Culham Nuclear Fusion Centre aims to develop fusion as a new source of clean energy for power stations.

Most of the world’s energy comes from fossil fuels. However this introduces environmental problems such as the greenhouse effect and acidic pollution. In addition, the availability of these sources (coal, gas and oil) is rapidly decreasing, thus the reliance upon them must be decreased. An alternate supply of energy is from renewable sources, but these are reliant on environmental conditions, and are therefore not guaranteed to be constant.

In contrast, fusion can offer a long-term source of energy. Fusion is the process that powers the sun and the stars. It is the reaction in which two nuclei of hydrogen combine together, or fuse, to form a nucleus of helium. In the process some of the mass of the hydrogen is converted into energy. Fusion has advantages such as no production of greenhouse gases, no long-lived radioactive waste and almost unlimited fuel supplies. In order to create a power plant to achieve this, funding is required.


We were taken to see JET, which is an acronym for The Joint European Torus. It is the world’s most powerful tokamak and is located at Culham Nuclear Fusion Centre. A tokamak is a toroidal apparatus for producing controlled fusion reactions in hot plasma. This operation studies fusion in conditions required for a power plant and is the only operational fusion experiment capable of producing fusion energy. Furthermore, it is the only machine that can use the deuterium-tritium fuel mix that will be used for commercial fusion power.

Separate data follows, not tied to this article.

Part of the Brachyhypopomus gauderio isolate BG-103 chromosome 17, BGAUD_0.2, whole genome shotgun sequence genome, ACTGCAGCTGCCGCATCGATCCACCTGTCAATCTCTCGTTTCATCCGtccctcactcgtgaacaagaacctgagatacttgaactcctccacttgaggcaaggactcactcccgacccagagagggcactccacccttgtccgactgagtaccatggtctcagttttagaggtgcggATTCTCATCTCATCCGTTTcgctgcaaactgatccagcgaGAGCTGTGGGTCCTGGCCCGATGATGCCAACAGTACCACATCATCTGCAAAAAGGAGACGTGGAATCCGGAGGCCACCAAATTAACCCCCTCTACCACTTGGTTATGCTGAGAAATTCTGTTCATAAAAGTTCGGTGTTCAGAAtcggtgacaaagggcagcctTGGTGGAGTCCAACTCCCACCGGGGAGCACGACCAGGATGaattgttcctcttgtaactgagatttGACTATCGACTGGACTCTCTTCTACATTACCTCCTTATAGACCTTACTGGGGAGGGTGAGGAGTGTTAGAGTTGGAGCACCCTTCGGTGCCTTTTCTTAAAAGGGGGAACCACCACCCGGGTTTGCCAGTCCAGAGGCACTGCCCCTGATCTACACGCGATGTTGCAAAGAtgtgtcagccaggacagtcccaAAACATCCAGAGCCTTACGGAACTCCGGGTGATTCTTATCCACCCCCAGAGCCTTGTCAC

For a nuclear fusion reaction to occur, high temperature is a necessity as it provides the hydrogen atoms with enough energy to overcome the electrical repulsion between the protons. In JET, the deuterium plasma must be heated to over 100 million °C before fusion can occur. JET has carried out work to assist the creation of the International Thermonuclear Experimental Reactor (ITER) and now tests materials for it.



We were then told about ITER, which is currently being constructed in France and will be a scaled-up version of JET. ITER will allow scientists to study fusion in conditions similar to those expected in an electricity-generating fusion power plant. Furthermore, it will test a number of enhancements for fusion power stations, such as superconducting magnetic coils and the blankets surrounding the plasma which will produce tritium and absorb the neutrons' energy.


By Ellie B, Year 13 A Level Physics Student